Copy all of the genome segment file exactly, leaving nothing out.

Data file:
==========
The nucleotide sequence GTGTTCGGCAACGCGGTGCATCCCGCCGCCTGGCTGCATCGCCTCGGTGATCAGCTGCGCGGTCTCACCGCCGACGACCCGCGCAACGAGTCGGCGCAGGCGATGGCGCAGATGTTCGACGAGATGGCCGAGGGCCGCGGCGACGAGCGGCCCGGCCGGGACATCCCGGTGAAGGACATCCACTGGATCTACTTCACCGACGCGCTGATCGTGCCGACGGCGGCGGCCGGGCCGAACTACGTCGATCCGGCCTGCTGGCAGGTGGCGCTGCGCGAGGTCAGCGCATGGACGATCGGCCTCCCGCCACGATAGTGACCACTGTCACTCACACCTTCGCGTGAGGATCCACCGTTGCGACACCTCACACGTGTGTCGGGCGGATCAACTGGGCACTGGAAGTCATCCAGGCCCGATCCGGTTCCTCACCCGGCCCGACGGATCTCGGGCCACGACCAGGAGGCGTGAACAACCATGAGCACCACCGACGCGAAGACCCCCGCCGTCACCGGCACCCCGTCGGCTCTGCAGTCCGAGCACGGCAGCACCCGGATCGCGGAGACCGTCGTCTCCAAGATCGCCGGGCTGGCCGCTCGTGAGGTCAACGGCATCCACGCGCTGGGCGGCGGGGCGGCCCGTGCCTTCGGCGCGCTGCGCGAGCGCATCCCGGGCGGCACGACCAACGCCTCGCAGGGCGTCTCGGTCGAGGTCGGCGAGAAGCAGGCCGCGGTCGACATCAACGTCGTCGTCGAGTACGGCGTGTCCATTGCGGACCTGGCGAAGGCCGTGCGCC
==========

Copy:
The nucleotide sequence GTGTTCGGCAACGCGGTGCATCCCGCCGCCTGGCTGCATCGCCTCGGTGATCAGCTGCGCGGTCTCACCGCCGACGACCCGCGCAACGAGTCGGCGCAGGCGATGGCGCAGATGTTCGACGAGATGGCCGAGGGCCGCGGCGACGAGCGGCCCGGCCGGGACATCCCGGTGAAGGACATCCACTGGATCTACTTCACCGACGCGCTGATCGTGCCGACGGCGGCGGCCGGGCCGAACTACGTCGATCCGGCCTGCTGGCAGGTGGCGCTGCGCGAGGTCAGCGCATGGACGATCGGCCTCCCGCCACGATAGTGACCACTGTCACTCACACCTTCGCGTGAGGATCCACCGTTGCGACACCTCACACGTGTGTCGGGCGGATCAACTGGGCACTGGAAGTCATCCAGGCCCGATCCGGTTCCTCACCCGGCCCGACGGATCTCGGGCCACGACCAGGAGGCGTGAACAACCATGAGCACCACCGACGCGAAGACCCCCGCCGTCACCGGCACCCCGTCGGCTCTGCAGTCCGAGCACGGCAGCACCCGGATCGCGGAGACCGTCGTCTCCAAGATCGCCGGGCTGGCCGCTCGTGAGGTCAACGGCATCCACGCGCTGGGCGGCGGGGCGGCCCGTGCCTTCGGCGCGCTGCGCGAGCGCATCCCGGGCGGCACGACCAACGCCTCGCAGGGCGTCTCGGTCGAGGTCGGCGAGAAGCAGGCCGCGGTCGACATCAACGTCGTCGTCGAGTACGGCGTGTCCATTGCGGACCTGGCGAAGGCCGTGCGCC